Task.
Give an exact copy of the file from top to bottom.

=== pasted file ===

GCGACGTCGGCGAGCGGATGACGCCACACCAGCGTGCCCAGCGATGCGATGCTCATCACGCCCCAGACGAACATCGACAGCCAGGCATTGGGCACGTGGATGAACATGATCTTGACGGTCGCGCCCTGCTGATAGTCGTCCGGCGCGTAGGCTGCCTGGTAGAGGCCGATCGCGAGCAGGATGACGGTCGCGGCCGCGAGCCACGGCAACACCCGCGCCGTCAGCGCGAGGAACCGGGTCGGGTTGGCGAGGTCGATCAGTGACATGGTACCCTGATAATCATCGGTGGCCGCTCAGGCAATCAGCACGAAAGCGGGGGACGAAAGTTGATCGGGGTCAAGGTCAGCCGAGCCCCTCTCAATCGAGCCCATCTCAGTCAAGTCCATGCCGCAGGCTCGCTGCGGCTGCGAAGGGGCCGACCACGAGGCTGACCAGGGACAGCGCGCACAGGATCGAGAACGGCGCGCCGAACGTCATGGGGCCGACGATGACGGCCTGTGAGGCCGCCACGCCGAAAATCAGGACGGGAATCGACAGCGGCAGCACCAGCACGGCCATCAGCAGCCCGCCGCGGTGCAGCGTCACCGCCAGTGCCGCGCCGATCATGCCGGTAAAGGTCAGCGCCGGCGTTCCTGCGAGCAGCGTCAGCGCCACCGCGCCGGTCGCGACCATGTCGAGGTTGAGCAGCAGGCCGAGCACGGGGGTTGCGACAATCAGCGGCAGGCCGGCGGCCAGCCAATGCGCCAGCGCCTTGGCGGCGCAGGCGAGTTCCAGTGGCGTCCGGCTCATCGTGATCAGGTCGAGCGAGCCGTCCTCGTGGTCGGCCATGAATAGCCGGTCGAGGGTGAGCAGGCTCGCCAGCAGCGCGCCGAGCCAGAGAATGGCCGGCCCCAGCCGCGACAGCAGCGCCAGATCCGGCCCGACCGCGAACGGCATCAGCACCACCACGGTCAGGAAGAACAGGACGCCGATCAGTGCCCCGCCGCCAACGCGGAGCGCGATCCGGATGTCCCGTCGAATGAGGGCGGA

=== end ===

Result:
GCGACGTCGGCGAGCGGATGACGCCACACCAGCGTGCCCAGCGATGCGATGCTCATCACGCCCCAGACGAACATCGACAGCCAGGCATTGGGCACGTGGATGAACATGATCTTGACGGTCGCGCCCTGCTGATAGTCGTCCGGCGCGTAGGCTGCCTGGTAGAGGCCGATCGCGAGCAGGATGACGGTCGCGGCCGCGAGCCACGGCAACACCCGCGCCGTCAGCGCGAGGAACCGGGTCGGGTTGGCGAGGTCGATCAGTGACATGGTACCCTGATAATCATCGGTGGCCGCTCAGGCAATCAGCACGAAAGCGGGGGACGAAAGTTGATCGGGGTCAAGGTCAGCCGAGCCCCTCTCAATCGAGCCCATCTCAGTCAAGTCCATGCCGCAGGCTCGCTGCGGCTGCGAAGGGGCCGACCACGAGGCTGACCAGGGACAGCGCGCACAGGATCGAGAACGGCGCGCCGAACGTCATGGGGCCGACGATGACGGCCTGTGAGGCCGCCACGCCGAAAATCAGGACGGGAATCGACAGCGGCAGCACCAGCACGGCCATCAGCAGCCCGCCGCGGTGCAGCGTCACCGCCAGTGCCGCGCCGATCATGCCGGTAAAGGTCAGCGCCGGCGTTCCTGCGAGCAGCGTCAGCGCCACCGCGCCGGTCGCGACCATGTCGAGGTTGAGCAGCAGGCCGAGCACGGGGGTTGCGACAATCAGCGGCAGGCCGGCGGCCAGCCAATGCGCCAGCGCCTTGGCGGCGCAGGCGAGTTCCAGTGGCGTCCGGCTCATCGTGATCAGGTCGAGCGAGCCGTCCTCGTGGTCGGCCATGAATAGCCGGTCGAGGGTGAGCAGGCTCGCCAGCAGCGCGCCGAGCCAGAGAATGGCCGGCCCCAGCCGCGACAGCAGCGCCAGATCCGGCCCGACCGCGAACGGCATCAGCACCACCACGGTCAGGAAGAACAGGACGCCGATCAGTGCCCCGCCGCCAACGCGGAGCGCGATCCGGATGTCCCGTCGAATGAGGGCGGA